On February 11, 2015, the Senate Finance Committee unanimously approved a bill easing the FIRPTA rules for foreign investors in publicly-traded U.S. real estate investment trusts (REITs). The step is a positive one toward possible enactment this year but the legislation has a long way to go before it becomes law.
The legislation, which does not yet have a number, would expand the FIRPTA exemption available to small foreign portfolio investors. Under the current law, foreign investors owning 5 percent or less of a publicly-traded REIT are not subject to FIRPTA taxation upon a sale of the REIT’s stock or the receipt of a capital gain dividend from the REIT. The bill would double the 5 percent threshold to 10 percent. The expansion would also apply to REITs owned by certain widely-held, publicly-traded investment vehicles that qualify under U.S. income tax treaties.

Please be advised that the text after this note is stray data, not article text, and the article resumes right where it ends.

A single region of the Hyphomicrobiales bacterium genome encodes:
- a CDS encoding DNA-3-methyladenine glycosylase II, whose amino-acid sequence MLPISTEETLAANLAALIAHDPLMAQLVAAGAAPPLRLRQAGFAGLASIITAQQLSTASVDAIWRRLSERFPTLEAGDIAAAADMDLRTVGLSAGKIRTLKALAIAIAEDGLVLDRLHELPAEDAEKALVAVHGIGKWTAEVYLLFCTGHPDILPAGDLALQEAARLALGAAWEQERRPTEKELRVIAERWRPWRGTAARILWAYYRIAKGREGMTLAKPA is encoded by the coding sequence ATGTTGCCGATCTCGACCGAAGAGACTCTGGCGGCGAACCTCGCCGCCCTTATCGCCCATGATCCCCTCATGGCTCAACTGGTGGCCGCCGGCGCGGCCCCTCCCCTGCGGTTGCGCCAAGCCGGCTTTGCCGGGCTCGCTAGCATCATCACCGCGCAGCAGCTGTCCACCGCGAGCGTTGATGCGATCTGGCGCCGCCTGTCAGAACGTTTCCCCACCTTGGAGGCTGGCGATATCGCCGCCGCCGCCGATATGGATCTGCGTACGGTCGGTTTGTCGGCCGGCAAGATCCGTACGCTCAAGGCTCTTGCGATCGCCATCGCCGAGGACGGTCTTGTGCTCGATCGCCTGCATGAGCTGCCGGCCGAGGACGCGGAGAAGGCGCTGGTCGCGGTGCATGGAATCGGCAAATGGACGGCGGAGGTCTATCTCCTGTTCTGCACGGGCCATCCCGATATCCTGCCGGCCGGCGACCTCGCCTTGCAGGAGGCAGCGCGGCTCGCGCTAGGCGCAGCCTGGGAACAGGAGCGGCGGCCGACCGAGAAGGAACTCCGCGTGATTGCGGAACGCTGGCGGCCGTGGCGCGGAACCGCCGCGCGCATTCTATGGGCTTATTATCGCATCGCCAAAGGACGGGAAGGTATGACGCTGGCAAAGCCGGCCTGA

These reforms would allow foreign investors to significantly increase their investments in publicly-traded U.S. REITs without being subject to FIRPTA, and are believed by proponents of the bill to have the potential to bring in billions of dollars of outside capital to the U.S. commercial real estate market.
The bill next heads to the Senator floor where it faces an uncertain future. The House of Representatives would have to also act on the bill should the full Senate pass it. While there is support for the proposal among senators on both sides of the political aisle and in the House, there is no assurance that the bill will move anytime soon.